Low Brass (trombone and euphonium), Coordinator of Graduate Studies
Office: Smith Music Hall 307
- BM in Music Education, University of Missouri-St. Louis
- MM with Honors in Trombone Performance, New England Conservatory of Music
- MME in Conducting, University of North Texas
- PhD in Music Education, University of North Texas
Michael Stroeher serves as Principal Trombone in the Huntington Symphony and has performed with the West Virginia, Ohio Valley, Augusta, Greenville, and St. Louis Symphonies, the South Carolina Philharmonic, and the Aspen Festival Orchestra.
- Leopold Mozart Concerto with the Marshall University Orchestra
- Phillip Sparke Concerto with Marshall Wind Symhony
- Henri Tomasi Concerto with the Huntington Symphony
- Joseph Turrin Fandango with the Marshall Wind Symphony
- Soren Hyldgaard Rapsodia Borealis with the Marshall Wind Symphony (Western Hemisphere premiere)
- Derek Bourgeois Concerto with the DeKalb Wind Ensemble (Atlanta) and the Marshall Wind Symphony
- J. G. Albrechtsberger Concerto with the Augusta State University Orchestra
- Arthur Pryor Thoughts of Love with the Mighty Mississippi Concert Band and Idaho State University Symphonic Band
- Pryor Annie Laurie with the Augusta Concert Band, The Marshall University Festival Band, and the Marshall Wind Symphony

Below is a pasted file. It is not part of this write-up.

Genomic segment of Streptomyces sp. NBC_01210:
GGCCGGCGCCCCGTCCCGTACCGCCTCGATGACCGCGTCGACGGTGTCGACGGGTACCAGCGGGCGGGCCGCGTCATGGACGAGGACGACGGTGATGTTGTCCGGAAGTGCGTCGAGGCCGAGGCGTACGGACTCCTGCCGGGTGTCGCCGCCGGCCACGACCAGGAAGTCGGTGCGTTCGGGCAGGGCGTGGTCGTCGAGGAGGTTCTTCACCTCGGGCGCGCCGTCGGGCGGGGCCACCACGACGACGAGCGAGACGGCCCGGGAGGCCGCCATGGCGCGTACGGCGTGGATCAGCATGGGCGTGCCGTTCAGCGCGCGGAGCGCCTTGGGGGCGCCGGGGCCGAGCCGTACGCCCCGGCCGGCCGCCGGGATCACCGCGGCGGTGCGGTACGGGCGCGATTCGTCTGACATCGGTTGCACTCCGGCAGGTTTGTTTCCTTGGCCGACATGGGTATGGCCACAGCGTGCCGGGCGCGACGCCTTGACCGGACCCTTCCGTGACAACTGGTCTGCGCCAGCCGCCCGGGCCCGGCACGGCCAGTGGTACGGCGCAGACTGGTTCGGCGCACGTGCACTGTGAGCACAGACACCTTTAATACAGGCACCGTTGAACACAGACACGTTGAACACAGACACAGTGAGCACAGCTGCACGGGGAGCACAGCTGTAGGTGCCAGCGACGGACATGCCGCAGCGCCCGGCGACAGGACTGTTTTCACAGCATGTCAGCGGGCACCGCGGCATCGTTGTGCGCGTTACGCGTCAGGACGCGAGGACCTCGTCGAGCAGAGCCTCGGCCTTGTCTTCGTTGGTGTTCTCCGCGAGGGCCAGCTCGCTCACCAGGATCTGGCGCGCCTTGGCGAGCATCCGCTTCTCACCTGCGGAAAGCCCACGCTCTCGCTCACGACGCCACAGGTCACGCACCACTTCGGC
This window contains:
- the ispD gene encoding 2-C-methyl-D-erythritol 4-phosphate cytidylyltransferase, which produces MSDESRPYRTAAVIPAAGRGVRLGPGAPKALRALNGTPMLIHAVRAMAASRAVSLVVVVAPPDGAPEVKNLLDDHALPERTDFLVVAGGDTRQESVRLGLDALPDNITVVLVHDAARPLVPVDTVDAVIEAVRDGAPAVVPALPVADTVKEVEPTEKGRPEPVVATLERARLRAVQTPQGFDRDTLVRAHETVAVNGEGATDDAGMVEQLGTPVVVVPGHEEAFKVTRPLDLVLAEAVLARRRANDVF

- Frigyes Hidas Movement and Axel Jorgensen Suite at the Eastern Trombone Workshop
- Marshall Faculty Brass Quintet
- Marshall Faculty Jazz Ensemble Bluetrane
- Numerous shows including The Temptations, The Stylistics, Bugs Bunny on Broadway, Video Games Live, Frank Sinatra, Jr., the Cab Calloway Orchestra, Ella Fitzgerald, Crystal Gayle, Nancy Wilson, and Landau Eugene Murphy, Jr.
Michael Stroeher has previously taught at Idaho State University, Phillips University, Augusta State University and in the St. Louis Public Schools. His students have placed or won the National Trombone Competition, the Ohio Valley Low Brass Competition, the Southeastern Regional Tuba-Euphonium Competition, and have gone on to successful careers as professional performers, university teachers and music educators.
“The most important thing I can do for students is to help them become the best possible musicians they can be, and to help them learn to teach themselves. I don’t really teach trombone; I teach how to make music using a trombone.”
When not teaching, performing, or practicing Dr. Stroeher runs, hikes, cycles, and spends time with his wife, musicologist Dr. Vicki Stroeher and two dogs, Maggie and Nellie.